Ancient Board Games (before 1700)

  • Overview

    In this unit, we will learn about board games created before 1700 AD.  The unit will be broken up into three assignments and concluded with a test.  For the first assignment, you will research information on five ancient games and write a one paragraph (minimum) description of each.  For the second part, you will create a simple mock up of the game you were assigned and teach other students how to play it.  For the third part, you will create a PowerPoint presentation describing your assigned game (including how it is played).  

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  • Part 1 - Research

    Step 1:  Find the game assigned to you in the following list

      Student   Game
     Dylan Ackerman  Hnefatatli
     Luis Barba  Bao la Kiswahili
     Tristan Brown  Royal Game of Ur
     Nicklaus Chingsam  Nine Men's Morris
     Joseph Delgado  Liubo
     Joshua Delizo  Lau kata kati
     Dillon Detavis  Ashtapada
     Anthony Duarte  Tuknanavuhpi/Hunting Animals
     Thomas England  Chaturaji (4-player)
     Nathan Finaldi  Pachisi
     Yakob Flores  Musinaykahwhan Metowaywin
       /Playing Leader
     Joshua Gallifent  Tsoro Yematatu
     Isabella Hall  Gomoku
     Emerson Harrington  Three Men's Morris
     Elamir Hebishi  Kilowis Awithlaknannai
       /Serpent and Stones
     Daniel Hejazin  Duodecim Scripta
     Abraham Hernandez  Gyan Chauper
     
      Student   Game
     Tristan Kelsey  Ludus Latrunculorum
     Miguel Lapus  Patolli
     Andrew Lara  Kalah/Kalaha
     Brandon Lara  Fang Qi
     Robert Lisardo  Halatafl (Checkers-style)
     Damarion Mitchem  Twelve Men's Morris
     Ricardo Montes  Shisima
     Carlos Morales  Egyptian Seega
     Nicholas Perla  Pretwa
     Tyler Persall  Xiangqi
     Gavin Ramirez  Zohn Ahl
     Noemy Rosendo  Shantranj
     Aiden Sheldon  Wei Chi/Go
     David Venegas  Mehen
     Dylan Vermette  Alquerque/Qirkat
     Sydney Wilson  Senet
       Shogi
       Fierges/Ferses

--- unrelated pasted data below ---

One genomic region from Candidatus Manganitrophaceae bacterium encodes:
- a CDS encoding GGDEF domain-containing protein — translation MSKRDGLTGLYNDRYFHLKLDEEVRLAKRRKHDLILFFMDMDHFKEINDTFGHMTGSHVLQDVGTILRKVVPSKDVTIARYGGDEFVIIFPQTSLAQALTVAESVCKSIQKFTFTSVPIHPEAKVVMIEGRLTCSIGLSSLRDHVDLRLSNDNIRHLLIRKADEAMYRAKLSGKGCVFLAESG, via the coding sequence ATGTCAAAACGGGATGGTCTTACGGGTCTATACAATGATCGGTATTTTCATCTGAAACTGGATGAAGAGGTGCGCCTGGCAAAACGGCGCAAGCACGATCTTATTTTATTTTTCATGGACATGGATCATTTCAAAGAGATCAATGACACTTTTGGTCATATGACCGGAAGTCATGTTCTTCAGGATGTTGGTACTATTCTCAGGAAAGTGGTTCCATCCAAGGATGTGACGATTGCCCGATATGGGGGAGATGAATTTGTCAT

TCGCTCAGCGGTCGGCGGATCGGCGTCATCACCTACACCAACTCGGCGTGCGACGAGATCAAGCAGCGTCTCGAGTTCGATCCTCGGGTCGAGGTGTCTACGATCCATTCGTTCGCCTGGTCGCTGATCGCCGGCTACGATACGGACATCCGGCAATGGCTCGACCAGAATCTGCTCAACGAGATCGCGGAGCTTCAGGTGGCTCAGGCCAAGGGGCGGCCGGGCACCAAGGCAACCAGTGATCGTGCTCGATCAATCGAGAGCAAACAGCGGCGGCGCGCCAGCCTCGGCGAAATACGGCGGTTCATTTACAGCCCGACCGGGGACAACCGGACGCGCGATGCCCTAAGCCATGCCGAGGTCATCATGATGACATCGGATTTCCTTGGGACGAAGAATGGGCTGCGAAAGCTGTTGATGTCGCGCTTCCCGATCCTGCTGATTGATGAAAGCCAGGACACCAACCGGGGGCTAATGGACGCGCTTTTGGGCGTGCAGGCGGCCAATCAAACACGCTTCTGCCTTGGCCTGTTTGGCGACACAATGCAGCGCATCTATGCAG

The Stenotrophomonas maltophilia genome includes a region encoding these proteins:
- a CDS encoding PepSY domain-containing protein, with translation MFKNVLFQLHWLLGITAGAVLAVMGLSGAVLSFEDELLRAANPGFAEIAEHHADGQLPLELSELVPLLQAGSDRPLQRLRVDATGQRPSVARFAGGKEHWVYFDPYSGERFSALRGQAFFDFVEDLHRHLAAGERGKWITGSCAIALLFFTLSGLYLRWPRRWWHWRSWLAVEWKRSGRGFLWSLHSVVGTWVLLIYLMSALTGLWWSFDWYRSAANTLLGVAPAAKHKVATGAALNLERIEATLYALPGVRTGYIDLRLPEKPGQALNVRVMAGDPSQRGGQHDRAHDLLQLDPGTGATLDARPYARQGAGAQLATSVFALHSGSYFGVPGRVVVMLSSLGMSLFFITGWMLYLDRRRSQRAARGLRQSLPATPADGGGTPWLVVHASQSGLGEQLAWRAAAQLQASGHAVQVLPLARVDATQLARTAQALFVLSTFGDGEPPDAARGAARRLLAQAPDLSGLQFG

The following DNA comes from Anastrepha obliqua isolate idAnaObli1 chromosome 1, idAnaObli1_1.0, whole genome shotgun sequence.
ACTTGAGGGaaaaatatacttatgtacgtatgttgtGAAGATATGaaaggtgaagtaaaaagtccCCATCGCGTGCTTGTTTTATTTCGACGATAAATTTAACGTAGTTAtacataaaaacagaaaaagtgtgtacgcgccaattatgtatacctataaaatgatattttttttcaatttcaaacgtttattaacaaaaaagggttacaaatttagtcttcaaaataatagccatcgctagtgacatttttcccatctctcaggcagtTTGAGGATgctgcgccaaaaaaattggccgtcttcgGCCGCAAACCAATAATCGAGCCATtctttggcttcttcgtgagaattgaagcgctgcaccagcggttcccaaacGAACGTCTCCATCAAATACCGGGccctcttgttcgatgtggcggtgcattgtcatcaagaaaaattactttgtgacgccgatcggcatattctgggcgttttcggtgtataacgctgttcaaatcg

Egara-guti

     
    Step 2:  Choose five games, one from each group listed below (Be sure to select the game assigned to you in Step 1)

      Group 1
     - Calculi
     - Gomoku
     - Halatafl (Fox Game Varients)
     - Musinaykahwhan Metowaywin
          /Playing Leader
     - Nine Holes
     - Shisima
     - Tant Fant
     - Terni Lapilli (3x3 grid version)
     - Three Men's Morris
     - Tsoro Yematatu
     
      Group 2
     - Alea Evangelii
     - Chaturaji (4-player)
     - Chaturanga (2-player)
     - Egyptian Seega
     - Hnefatatl
     - Ludus Latrunculorum
     - Petteia
     - Shantranj
     - Shogi
     - Xiangqi
     
     
      Group 3
     - Ashtapada
     - Bao la Kiswahil
     - Duodecim Scripta
     - Gyan Chauper
     - Kalah/Kalaha
     - Liubo
     - Mehen
     - Royal Game of Ur
     - Senet
     - Tabula
     
     
      Group 4
     - Alquerque/Qirkat
     - Egara-guti
     - Fierges/Ferses
     - Halatafl (Checkers-style)
     - Kharbaga
     - Kilowis Awithlaknannai
          /Serpent and Stones
     - Lau kata kati
     - Pretwa
     - Tuknanavuhpi/Hunting Animals
     - Wei Chi/Go
     
      Group 5
     - Dara/Derrah/Doki
     - Fang Qi
     - Nine Men's Morris
     - Pachisi
     - Patolli
     - Six Men's Morris
     - Twelve Men's Morris
     - Yakamaido/Pitarilla
     - Yunnori, Yut Nori, Yut
     - Zohn Ahl
     
     


     Step 3:
    • Download the Ancient Board Game Research Notes Worksheet.
    • Save the worksheet to your OneDrive as: P1LastnameFirstname-AncientGames
        (Please capitalize the underlined letters in filename as shown, do not add any spaces or commas)
    • Use the Internet or other sources to find information on the five ancient games you chose to research.
    • Use the worksheet to organize your findings.
    • Once you have completed the worksheet, put a copy in the Turn In folder on your class computer's desktop.
        (If you are not in class, you may email it to Mr. Gallery at eric.gallery@cnusd.k12.ca.us)


     Step 4:
    • Open a blank Microsoft Word document and put your name in the left side of the header.
    • Save the new document to your OneDrive as: P1LastnameFirstname-AncientGames
        (Please capitalize the underlined letters in filename as shown, do not add any spaces or commas)